In a real garden you would need to add a range of plants to have colour beyond May. The calamagrostis, or arrow grass, has particularly good year-round value, with upright flower heads and a height of 1.8m in late summer. It retains good form when dead and buff coloured, only needing shearing down in February. From now on it has lovely movement in the breeze and soft whispering (the designer has located a seat behind it).

See the garden more fully and hear the designer, Luciano Giubbilei, talk about the interrelation of the different elements

Sunday, 17 May 2009

Broad beans are in

In between today's showers these were harvested, photoed, podded, steamed and scoffed. A small handful each, but sweet and with that unique taste.

These are November sown 'Super Aquadulce'. It is so nice to be able to sow something outdoors at the end of the growing year, and wonderful to harvest them early in the season.

'Super Aquadulce' is an extremely hardy variety. In this winter's cold snap the plants survived being frozen when the nearby water tank pipe cracked and filled up the raised bed. The plants looked very droopy on defrosting but came back to life.

I'm quite impatient to move on with the beans and free up space, but that's no hardship - just raw baby beans with crumbly feta cheese and lots of oil.

Thursday, 14 May 2009

Silver birch stems

Inspired by the grove at the end of the Serpentine path at Anglesey Abbey near Cambridge, I recently used birch in a couple of student designs. Silver birch gives good year round value: shining stems in winter with a tracery of black twigs, fresh green leaves in spring that darken to provide dappled shade in summer, and buttery yellow leaves in autumn. Here you see them photographed on May 3rd, with new-ish leaves and an underplanting of small tulips. I've seen winter photos with just a dark mulch, all the better to contrast with the white. It is a stunning effect when you turn the corner to enter the grove and there's a strong sense of place.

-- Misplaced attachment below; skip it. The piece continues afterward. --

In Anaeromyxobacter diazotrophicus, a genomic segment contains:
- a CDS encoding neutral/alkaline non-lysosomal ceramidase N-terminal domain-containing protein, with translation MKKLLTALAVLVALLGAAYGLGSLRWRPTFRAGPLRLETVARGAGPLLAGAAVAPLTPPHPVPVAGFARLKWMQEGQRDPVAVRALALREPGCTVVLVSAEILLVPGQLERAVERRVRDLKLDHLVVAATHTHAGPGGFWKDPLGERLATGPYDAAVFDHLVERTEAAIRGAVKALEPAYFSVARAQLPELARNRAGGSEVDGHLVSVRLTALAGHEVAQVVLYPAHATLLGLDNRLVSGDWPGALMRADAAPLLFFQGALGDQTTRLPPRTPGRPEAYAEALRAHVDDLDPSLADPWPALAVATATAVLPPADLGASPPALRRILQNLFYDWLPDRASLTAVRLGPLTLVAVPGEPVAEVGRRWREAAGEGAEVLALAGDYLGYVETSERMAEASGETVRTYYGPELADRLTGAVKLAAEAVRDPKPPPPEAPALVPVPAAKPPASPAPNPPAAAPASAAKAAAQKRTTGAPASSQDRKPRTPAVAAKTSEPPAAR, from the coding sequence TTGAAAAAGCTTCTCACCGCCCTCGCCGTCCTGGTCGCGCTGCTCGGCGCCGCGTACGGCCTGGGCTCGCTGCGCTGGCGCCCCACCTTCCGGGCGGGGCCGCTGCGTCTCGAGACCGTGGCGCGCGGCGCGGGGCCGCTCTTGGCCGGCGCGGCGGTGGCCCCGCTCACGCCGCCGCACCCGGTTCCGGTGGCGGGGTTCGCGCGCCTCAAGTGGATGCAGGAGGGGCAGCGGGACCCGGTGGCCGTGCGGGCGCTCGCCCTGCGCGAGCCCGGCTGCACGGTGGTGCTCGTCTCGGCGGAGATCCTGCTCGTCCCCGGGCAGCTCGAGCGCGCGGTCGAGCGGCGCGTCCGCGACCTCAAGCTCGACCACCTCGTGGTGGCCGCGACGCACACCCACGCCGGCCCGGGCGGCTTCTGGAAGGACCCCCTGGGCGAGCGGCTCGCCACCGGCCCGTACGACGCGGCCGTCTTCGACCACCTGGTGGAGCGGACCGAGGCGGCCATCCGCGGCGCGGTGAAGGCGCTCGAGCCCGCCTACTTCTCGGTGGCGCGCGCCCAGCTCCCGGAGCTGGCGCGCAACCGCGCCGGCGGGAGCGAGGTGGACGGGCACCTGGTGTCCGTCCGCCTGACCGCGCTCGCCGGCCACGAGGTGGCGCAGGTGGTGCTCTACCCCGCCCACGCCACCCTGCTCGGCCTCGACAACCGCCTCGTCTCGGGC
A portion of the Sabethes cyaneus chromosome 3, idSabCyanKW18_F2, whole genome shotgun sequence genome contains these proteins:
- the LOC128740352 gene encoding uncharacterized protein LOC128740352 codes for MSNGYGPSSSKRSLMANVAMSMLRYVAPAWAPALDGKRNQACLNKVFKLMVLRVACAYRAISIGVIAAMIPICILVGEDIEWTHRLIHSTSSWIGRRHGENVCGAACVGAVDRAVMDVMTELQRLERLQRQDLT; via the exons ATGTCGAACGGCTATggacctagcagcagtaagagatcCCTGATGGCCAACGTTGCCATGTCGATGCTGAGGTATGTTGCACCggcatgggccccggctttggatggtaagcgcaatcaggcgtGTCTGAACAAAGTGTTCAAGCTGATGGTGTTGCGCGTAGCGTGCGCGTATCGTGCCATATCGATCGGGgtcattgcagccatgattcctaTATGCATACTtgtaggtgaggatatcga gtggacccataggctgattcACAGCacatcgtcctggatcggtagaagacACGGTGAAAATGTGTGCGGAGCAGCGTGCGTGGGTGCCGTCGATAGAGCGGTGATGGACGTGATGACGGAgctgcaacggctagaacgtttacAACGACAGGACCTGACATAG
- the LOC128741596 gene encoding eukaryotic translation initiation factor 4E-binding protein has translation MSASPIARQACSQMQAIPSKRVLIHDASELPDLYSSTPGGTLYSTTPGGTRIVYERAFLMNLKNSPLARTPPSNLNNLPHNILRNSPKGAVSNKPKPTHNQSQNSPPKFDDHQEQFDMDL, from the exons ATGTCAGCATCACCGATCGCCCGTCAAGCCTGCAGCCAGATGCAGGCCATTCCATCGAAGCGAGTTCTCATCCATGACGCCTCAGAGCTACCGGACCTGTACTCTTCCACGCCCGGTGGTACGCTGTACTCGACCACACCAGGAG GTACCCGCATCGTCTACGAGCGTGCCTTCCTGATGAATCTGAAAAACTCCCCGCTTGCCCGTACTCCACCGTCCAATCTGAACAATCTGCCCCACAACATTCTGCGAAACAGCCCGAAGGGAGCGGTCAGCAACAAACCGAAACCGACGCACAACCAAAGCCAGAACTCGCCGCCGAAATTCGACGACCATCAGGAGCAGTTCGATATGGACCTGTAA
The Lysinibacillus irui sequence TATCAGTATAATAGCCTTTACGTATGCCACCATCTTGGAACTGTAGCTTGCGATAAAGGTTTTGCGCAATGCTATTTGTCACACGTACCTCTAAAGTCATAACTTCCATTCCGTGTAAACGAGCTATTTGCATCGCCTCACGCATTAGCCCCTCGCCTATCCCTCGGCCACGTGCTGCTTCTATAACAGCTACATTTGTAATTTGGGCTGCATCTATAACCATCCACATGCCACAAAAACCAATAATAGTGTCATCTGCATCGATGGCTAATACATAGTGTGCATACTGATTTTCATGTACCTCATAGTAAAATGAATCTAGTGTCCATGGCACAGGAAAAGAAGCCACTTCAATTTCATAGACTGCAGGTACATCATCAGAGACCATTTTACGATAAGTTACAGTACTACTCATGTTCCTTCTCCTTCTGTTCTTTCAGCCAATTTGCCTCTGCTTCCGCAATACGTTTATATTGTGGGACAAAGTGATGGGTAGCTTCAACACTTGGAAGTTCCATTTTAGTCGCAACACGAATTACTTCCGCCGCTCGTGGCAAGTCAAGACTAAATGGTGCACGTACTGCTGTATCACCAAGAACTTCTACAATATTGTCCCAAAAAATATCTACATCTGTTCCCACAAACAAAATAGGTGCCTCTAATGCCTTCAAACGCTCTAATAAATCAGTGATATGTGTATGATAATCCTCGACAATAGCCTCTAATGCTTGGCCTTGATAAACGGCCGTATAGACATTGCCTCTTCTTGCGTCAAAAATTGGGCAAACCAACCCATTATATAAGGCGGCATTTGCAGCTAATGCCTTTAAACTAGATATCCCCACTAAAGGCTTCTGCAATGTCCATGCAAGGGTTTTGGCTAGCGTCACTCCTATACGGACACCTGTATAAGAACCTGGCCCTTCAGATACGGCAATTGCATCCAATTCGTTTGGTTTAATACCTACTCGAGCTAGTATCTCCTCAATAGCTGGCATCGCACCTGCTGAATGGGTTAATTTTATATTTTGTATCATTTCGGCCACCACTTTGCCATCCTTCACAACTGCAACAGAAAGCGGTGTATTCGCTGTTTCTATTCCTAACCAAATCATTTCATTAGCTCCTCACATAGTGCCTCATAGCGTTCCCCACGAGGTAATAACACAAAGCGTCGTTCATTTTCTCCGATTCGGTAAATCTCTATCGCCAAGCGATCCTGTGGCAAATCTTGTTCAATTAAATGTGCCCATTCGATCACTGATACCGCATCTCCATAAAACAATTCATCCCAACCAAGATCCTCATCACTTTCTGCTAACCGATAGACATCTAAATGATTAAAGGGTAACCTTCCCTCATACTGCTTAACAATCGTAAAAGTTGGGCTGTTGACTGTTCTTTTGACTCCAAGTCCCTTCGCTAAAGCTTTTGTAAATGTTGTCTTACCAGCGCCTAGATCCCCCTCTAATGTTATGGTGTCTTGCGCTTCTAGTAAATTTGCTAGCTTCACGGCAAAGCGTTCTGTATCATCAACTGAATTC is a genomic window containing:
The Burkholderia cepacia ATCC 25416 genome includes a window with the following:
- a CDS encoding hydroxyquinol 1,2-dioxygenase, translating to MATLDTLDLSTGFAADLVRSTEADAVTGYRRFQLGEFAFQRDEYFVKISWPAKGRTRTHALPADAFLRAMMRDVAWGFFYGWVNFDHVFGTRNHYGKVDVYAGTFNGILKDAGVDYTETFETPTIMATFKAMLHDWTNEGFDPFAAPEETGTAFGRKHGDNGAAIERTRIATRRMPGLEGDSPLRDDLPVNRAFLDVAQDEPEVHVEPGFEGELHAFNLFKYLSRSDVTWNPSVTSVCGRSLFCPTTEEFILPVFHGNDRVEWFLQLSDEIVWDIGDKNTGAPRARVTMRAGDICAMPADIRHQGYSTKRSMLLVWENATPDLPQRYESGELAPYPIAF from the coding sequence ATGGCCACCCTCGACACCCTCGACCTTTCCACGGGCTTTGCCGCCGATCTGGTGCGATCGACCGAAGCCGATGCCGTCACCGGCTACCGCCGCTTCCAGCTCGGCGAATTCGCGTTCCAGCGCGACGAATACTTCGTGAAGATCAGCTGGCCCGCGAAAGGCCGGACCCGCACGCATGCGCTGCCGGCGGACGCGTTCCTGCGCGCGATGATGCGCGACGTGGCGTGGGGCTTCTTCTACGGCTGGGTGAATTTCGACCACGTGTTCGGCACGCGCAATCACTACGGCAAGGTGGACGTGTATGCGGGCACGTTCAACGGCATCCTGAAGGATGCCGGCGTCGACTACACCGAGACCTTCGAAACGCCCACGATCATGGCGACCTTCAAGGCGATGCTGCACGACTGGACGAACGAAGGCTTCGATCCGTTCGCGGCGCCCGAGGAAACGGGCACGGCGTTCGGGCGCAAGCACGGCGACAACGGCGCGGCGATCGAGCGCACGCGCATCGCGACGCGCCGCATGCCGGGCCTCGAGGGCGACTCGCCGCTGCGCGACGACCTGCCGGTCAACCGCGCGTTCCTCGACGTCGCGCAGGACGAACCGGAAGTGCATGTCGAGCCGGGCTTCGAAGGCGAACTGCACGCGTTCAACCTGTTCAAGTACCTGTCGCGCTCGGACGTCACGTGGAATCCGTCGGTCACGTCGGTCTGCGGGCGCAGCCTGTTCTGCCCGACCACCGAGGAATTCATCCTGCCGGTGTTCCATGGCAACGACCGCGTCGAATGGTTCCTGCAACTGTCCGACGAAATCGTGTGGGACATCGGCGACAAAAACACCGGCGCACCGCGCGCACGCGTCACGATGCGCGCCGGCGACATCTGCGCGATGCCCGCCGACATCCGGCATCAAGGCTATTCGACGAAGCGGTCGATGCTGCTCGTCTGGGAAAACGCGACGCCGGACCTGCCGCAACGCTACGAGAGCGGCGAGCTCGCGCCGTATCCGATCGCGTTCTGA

Betula utilis var. jacquemontii, the Himalayan birch. Eventual height 18m. Moderately fertile soil in full sun or dappled shade.
I'm not sure if those at Anglesey are a cultivar, but 'Doorenbos' reaches a more manageable 7.6m in 20 years, with an eventual height of 12m. It suitable for the smaller garden, but even a small and slender tree such as this birch should be planted a good distance from a house (root damage, falling). 'Doorenbos' has the Royal Horticultural Society's Award of Garden Merit, evidence of having been trialled and found to have both horticultural and aesthetic value. AGM plants tend to be readily available in garden centres or from suppliers. These stems had been cleaned - you just need water and a soft brush to remove dust and algae.

A 'soft' day in an English May garden

Last week garden designer Charles Rutherfoord opened his Clapham garden to the public. There was a soft rain and the sky was overcast, and this allowed the colours of blooms to glow a little more. Here (left) you can see tulips just about to go over, and irises in the foreground ready to take their turn. Visitors were softened and awed by the loveliness of this urban garden.

Poached Egg Plant

'Do you grow it for joy of it?', asked my new friend on visiting my allotment. Yes! The yellow and the white make a shining, joyful carpet at the moment.

I grow it for lots of other reasons too. Hoverflies and bees love to visit and they pollinate the nearby raspberries and the pixie Bramley apple they grow under. The plants make a green mulch overwinter, protecting the soil from battering, nutrient draining rain. The faded leaves add organic matter. They self-seed one year to the next and look after themselves. Lastly, it's one of the many plants that reminds me of my granny.

Limanthes douglasii. 15 x 15cm. Full sun in most soils. Poached Egg plant is a hardy annual that you can grow from seed in Spring or early Autumn direct into the ground. The seeds are readily available at garden centres or catalogues.

My new friend is the neighbouring street rep from Food Up Front,